What Happened When I Woke Up Two Hours Earlier For A Week

Here’s what happened when we challenged readers, and ourselves, to wake up much earlier than we wanted to.

What Happened When I Woke Up Two Hours Earlier For A Week
[Image: TAGSTOCK1 via Shutterstock]

Editor’s Note: This story is part of 5 Habits Changes You Can Actually Make In 2015. Check out the full list here.


Last week I challenged readers, and myself, to wake up what they considered to be “insanely early”–a time earlier than when they would normally wake up, whether it be 6:30 a.m. or 4:30 a.m.

The idea is that having a time in the day where there is no pressure and no expectations from other people would result in better focus and more creative thinking.

What happened when I put this advice to the test?

My plan was to wake up at 6:30 a.m. instead of my normal rising time, 8:30 a.m. I would get in my workout in the morning and then arrive to the office early.


That was the plan at least.

I did not–not even once–arrive to the office by 8:30 a.m. as I had originally hoped.

What I didn’t factor in was just how slowly I operate in the morning. The first morning I caught myself staring blankly at my coffee for 10 minutes.


I did wake at 6:30 a.m. most mornings, but even though I had my things packed the night before and I only needed to throw on my gym clothes, I still couldn’t manage to get out the door until after 7 a.m.

But I essentially accomplished what I was striving for.



One of my goals for this challenge was to become more focused on something that is important to me, my health.

With so much of the day devoted to work, it’s easy to put exercise on the back burner and think, “I’ll get to it tomorrow.” This is because, as we see from next week’s habit challenge, we make tons of decisions throughout the day, and our pool of decision-making energy is limited.

As the day progresses our willpower depletes and we’re more likely to either act impulsively or do nothing.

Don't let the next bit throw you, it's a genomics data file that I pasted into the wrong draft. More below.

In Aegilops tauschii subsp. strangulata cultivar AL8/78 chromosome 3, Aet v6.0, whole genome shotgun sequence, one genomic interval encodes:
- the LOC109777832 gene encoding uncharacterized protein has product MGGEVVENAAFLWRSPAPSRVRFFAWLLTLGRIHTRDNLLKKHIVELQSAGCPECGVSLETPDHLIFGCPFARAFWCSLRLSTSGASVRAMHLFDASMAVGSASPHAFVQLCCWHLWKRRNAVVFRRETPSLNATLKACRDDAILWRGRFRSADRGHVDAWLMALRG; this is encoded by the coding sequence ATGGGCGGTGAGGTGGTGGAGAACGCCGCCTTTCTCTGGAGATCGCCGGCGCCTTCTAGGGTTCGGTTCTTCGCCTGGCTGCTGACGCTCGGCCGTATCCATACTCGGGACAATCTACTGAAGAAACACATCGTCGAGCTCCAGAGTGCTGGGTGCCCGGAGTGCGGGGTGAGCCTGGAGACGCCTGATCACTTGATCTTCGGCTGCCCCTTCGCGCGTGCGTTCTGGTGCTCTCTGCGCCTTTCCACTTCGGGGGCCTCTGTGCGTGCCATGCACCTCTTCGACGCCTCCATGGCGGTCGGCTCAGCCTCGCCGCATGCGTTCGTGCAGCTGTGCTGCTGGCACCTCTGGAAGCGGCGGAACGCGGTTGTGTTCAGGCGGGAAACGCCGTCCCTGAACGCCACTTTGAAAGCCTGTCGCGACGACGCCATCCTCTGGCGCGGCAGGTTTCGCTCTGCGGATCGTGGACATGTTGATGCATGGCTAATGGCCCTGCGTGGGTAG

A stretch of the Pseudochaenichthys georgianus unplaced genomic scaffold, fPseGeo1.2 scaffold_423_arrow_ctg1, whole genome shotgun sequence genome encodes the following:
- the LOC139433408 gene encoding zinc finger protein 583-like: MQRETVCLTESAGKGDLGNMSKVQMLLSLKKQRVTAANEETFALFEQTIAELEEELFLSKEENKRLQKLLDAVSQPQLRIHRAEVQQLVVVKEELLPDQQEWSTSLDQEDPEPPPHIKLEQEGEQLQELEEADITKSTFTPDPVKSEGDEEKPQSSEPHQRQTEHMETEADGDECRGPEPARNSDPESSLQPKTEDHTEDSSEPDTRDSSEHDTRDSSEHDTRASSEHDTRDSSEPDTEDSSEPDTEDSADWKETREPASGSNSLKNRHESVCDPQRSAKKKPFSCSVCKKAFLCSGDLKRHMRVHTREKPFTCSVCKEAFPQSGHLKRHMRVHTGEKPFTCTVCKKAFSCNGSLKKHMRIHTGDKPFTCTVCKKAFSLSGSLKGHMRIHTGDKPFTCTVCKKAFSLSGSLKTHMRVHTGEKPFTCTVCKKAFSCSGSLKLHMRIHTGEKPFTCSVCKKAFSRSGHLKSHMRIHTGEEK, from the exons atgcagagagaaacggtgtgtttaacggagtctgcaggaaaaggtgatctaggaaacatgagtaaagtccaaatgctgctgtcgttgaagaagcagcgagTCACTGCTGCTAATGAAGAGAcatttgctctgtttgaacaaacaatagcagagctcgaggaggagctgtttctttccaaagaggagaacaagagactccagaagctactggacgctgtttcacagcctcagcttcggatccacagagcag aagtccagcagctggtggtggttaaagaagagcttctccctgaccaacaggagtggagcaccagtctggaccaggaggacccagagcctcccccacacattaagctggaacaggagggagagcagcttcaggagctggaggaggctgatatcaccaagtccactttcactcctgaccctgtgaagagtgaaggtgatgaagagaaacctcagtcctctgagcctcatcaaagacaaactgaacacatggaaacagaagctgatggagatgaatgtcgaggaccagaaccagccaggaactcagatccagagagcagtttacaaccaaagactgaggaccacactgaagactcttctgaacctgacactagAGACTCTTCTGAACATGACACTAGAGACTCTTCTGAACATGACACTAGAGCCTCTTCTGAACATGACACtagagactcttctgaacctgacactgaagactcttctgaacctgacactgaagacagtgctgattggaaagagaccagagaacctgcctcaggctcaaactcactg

By waking up early, I allowed myself to focus on what I consider important to my well being, exercising, and I prevented myself from reneging on that responsibility to my health.


Making time in the morning to take care of myself felt really good.


The first day I had so many endorphins shooting around my body that I almost felt manic–but in a good way.

My mind was bursting with thoughts and ideas, possibly because of the effect exercise has on our bodies, but also because I felt unencumbered by the need to start working immediately. My inner dialogue just wouldn’t shut up on the walk to work.


Despite the happy vibes and positive feelings the challenge evoked for me, it’s important to point out that this experience was not all rainbows and butterflies.


Take Your Significant Other Into Consideration.
Waking up a lot earlier than your significant other means making some extra preparations. For one thing, I made sure to leave my gym clothes and packed bag outside the bedroom so I could get ready in the living room. I set several alarms leading up to my wake-up time and I kept my phone under my pillow and set the alarms to the lowest level possible.

Getting Out The Door Is Easier Said Than Done.
You can find a lot of things to distract yourself with when all you want to do is go back to bed for just a little while longer, so getting out the door was half the battle.

Even before getting out of bed I found myself–a young woman with very few responsibilities other than myself–tempted time and again to keep hitting snooze and rationalizing the idea to myself: “What’s another five minutes? No one is going to notice.”